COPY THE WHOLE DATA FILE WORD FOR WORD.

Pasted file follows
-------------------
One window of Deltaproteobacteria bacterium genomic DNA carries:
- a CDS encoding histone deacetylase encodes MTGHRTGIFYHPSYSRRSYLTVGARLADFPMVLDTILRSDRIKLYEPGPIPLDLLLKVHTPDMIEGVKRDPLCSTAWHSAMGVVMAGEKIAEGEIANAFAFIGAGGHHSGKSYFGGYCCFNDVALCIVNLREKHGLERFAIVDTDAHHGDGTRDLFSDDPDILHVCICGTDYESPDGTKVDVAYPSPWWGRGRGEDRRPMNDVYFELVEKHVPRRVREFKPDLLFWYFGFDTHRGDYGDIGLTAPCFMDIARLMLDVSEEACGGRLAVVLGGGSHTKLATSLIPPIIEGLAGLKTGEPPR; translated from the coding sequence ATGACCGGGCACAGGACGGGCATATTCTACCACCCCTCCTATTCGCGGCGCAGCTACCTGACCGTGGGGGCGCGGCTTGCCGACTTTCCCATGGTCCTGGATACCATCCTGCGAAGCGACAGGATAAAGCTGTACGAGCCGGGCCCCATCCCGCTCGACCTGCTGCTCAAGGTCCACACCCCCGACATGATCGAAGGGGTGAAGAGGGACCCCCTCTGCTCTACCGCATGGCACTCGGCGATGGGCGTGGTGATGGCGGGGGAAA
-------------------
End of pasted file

One window of Deltaproteobacteria bacterium genomic DNA carries:
- a CDS encoding histone deacetylase encodes MTGHRTGIFYHPSYSRRSYLTVGARLADFPMVLDTILRSDRIKLYEPGPIPLDLLLKVHTPDMIEGVKRDPLCSTAWHSAMGVVMAGEKIAEGEIANAFAFIGAGGHHSGKSYFGGYCCFNDVALCIVNLREKHGLERFAIVDTDAHHGDGTRDLFSDDPDILHVCICGTDYESPDGTKVDVAYPSPWWGRGRGEDRRPMNDVYFELVEKHVPRRVREFKPDLLFWYFGFDTHRGDYGDIGLTAPCFMDIARLMLDVSEEACGGRLAVVLGGGSHTKLATSLIPPIIEGLAGLKTGEPPR; translated from the coding sequence ATGACCGGGCACAGGACGGGCATATTCTACCACCCCTCCTATTCGCGGCGCAGCTACCTGACCGTGGGGGCGCGGCTTGCCGACTTTCCCATGGTCCTGGATACCATCCTGCGAAGCGACAGGATAAAGCTGTACGAGCCGGGCCCCATCCCGCTCGACCTGCTGCTCAAGGTCCACACCCCCGACATGATCGAAGGGGTGAAGAGGGACCCCCTCTGCTCTACCGCATGGCACTCGGCGATGGGCGTGGTGATGGCGGGGGAAA